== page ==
Furthermore, how may feminist academic research ally with arts to care for bodies of and in water?   We will mobilise gender both as a subject matter and a methodological tool for attending to power structures, and various interlocked forms of gender essentialisms and environmental – specifically, water-related – injustice. We will trace histories and material effects of body/mind & nature/culture dichotomies and reimagine ways of social differentiation towards more liveable futurities for human and non-human bodies. Starting from classic feminist text and working through a range of decolonial, queer, anti-racist, Indigenous and other accounts, the course traces the critical work bodies of water and various aqueous processes (liquidity, dissolution, crystallisation) have been always doing in feminist theory. What forms of this critical work must be urgently amplified?

The course is interdisciplinary and is open to participants with previous experience/interest in gender studies, environmental humanities, ecology, history, sociology, anthropology, political science, cultural studies and arts. The course particularly welcomes participants interested in the interdisciplinarity of learning & knowledge production. Participants based at art academies and those undertaking their degrees in gender studies, environmental and other critical humanities are equally welcome.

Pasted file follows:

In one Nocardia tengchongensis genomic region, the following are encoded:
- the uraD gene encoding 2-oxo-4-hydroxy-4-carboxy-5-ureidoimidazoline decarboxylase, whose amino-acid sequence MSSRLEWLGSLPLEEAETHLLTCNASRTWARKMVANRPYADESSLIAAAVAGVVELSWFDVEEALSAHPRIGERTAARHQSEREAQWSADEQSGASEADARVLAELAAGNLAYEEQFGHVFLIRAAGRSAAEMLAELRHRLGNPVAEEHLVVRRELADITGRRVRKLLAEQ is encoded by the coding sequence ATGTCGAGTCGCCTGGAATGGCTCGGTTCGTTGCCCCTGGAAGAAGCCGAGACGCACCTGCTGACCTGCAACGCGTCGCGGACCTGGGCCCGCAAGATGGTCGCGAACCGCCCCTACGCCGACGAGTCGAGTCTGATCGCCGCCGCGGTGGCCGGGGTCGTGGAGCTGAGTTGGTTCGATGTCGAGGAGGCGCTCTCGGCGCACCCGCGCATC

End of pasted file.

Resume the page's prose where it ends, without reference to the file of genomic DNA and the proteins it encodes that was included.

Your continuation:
On completion of the course, participants will:  freely orient in a body of critical interdisciplinary work which productively connects matters of gender studies, feminist “blue”/hydrofeminist humanities and arts;   build a core “library” according to their individual interests;   be able to locate key concepts and arguments in the course readings and support/challenge them by means of the feminist theories discussed during the course and well as be trained to meaningfully and ethically re-contextualise these concepts for reflections on cases of participants’ choice;   be trained to notice linkages between different forms of injustice and initiate an interdisciplinary discussion using the key concepts of hydrofeminism and of other feminist theories discussed during the course – all topical in current feminist, queer, decolonial, anti-racist, and otherwise justice-seeking debates and acitivisms;   be able to build their own conceptual apparatus to critical address the course themes and cases of participants’ choice;   will practice writing through/with concepts/figurations as methods of feminist inquiry.